France votes Sunday in pivotal runoff elections that could hand a historic victory to Marine Le Pen’s far-right National Rally and its inward-looking, anti-immigrant vision — or produce a hung parliament and years of political deadlock.

Sunday’s snap elections in this nuclear-armed nation have potential impact on the war in Ukraine, global diplomacy and Europe’s economic stability. And they’re almost certain to undercut President Emmanuel Macron for the remaining three years of his presidency. France could have its first far-right government since the Nazi occupation in World War II if the National Rally wins an absolute majority and its 28-year-old leader Jordan Bardella becomes prime minister.

Racism and antisemitism have marred the electoral campaign, along with Russian cybercampaigns, and more than 50 candidates reported being physically attacked — highly unusual for France. The government is deploying 30,000 police on voting day.

The second-round voting began Saturday in France’s overseas territories from the South Pacific to the Caribbean, Indian Ocean and North Atlantic. The elections wrap up Sunday at 8 p.m. (1800 GMT) in mainland France. Initial polling projections are expected Sunday night, with early official results expected late Sunday and early Monday.

Here’s the latest:

Voting opened Sunday in France for the second round of high-stake legislative elections that have already seen the largest gains ever for the country’s far-right National Rally party.

French President Emmanuel Macron took a huge gamble in dissolving parliament and calling for the elections after his centrists were trounced in European elections on June 9. The first round on June 30 saw the largest gains ever for the anti-immigration, nationalist National Rally, led by Marine Le Pen. Sunday’s vote determines which party controls the National Assembly and who will be prime minister.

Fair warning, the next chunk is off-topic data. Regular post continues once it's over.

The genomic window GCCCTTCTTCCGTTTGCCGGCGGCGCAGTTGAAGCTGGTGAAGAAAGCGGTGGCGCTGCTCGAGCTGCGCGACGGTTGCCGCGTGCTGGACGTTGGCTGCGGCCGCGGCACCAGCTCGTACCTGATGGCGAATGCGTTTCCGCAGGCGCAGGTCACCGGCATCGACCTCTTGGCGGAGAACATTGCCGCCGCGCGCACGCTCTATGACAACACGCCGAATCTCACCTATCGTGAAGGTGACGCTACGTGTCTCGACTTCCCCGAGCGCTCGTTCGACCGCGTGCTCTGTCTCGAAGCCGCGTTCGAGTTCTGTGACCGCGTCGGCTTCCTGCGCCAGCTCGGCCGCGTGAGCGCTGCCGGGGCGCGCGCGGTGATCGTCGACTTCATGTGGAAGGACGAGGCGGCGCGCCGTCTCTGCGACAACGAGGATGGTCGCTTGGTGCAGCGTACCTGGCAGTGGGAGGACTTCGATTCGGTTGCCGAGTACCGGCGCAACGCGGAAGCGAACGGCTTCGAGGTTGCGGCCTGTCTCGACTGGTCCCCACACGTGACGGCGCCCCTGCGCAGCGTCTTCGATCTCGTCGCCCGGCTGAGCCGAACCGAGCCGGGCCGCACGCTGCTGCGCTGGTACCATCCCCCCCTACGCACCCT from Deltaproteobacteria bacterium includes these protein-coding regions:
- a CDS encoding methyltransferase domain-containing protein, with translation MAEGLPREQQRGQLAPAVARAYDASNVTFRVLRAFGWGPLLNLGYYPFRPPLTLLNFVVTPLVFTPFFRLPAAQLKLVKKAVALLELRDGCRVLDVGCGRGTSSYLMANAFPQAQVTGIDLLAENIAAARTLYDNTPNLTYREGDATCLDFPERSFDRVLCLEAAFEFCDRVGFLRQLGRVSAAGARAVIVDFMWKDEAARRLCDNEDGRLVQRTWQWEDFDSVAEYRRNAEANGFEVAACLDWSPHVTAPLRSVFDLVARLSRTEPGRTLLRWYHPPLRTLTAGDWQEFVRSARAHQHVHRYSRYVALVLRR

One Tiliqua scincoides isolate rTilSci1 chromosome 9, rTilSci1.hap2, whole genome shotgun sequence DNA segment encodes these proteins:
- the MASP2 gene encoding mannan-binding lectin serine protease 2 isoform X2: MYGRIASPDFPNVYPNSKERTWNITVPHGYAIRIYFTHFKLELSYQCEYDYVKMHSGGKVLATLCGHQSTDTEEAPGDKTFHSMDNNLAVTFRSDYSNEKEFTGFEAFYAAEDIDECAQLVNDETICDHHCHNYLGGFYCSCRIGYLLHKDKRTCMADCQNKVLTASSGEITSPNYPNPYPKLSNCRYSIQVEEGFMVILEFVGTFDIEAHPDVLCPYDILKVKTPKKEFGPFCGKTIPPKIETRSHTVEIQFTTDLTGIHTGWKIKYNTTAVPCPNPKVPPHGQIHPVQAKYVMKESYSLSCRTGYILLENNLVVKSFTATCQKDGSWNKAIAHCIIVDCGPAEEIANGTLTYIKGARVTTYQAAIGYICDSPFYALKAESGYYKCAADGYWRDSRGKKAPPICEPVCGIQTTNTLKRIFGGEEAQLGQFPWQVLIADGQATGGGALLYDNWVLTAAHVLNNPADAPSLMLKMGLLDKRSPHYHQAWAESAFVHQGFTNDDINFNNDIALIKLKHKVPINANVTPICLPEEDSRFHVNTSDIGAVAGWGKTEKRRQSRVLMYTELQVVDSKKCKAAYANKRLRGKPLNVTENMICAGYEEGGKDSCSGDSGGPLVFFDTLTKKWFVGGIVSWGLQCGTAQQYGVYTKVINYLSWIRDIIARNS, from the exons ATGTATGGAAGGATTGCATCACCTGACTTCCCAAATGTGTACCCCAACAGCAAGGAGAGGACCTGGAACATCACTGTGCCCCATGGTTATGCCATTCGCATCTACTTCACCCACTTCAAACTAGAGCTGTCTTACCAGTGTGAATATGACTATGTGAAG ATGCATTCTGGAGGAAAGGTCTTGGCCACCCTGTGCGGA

If support is further eroded for Macron’s weak centrist majority, he will be forced to share power with parties opposed to most of his pro-business, pro-European Union policies.

The second-round voting began Saturday in France’s overseas territories from the South Pacific to the Caribbean, Indian Ocean and North Atlantic. The elections wrap up Sunday at 8 p.m. (1800 GMT) in mainland France. Initial polling projections are expected Sunday night, with early official results expected late Sunday and early Monday.

Opposition parties made hurried deals ahead of Sunday’s second round of voting to try to block a landslide victory for Marine Le Pen’s far-right National Rally in the legislative elections, as she said her party would lead the government only if it won an absolute majority — or close to it.

An unprecedented number of candidates who qualified for Round 2 from the left-wing alliance of the New Popular Front and from President Emmanuel Macron’s weakened centrists have stepped aside to favor the candidate most likely to win against a National Rally opponent.

According to a count by French newspaper Le Monde, some 218 candidates who were supposed to compete in the second round have pulled out. Of those, 130 were on the left, and 82 came from the Macron-led centrist alliance Ensemble.

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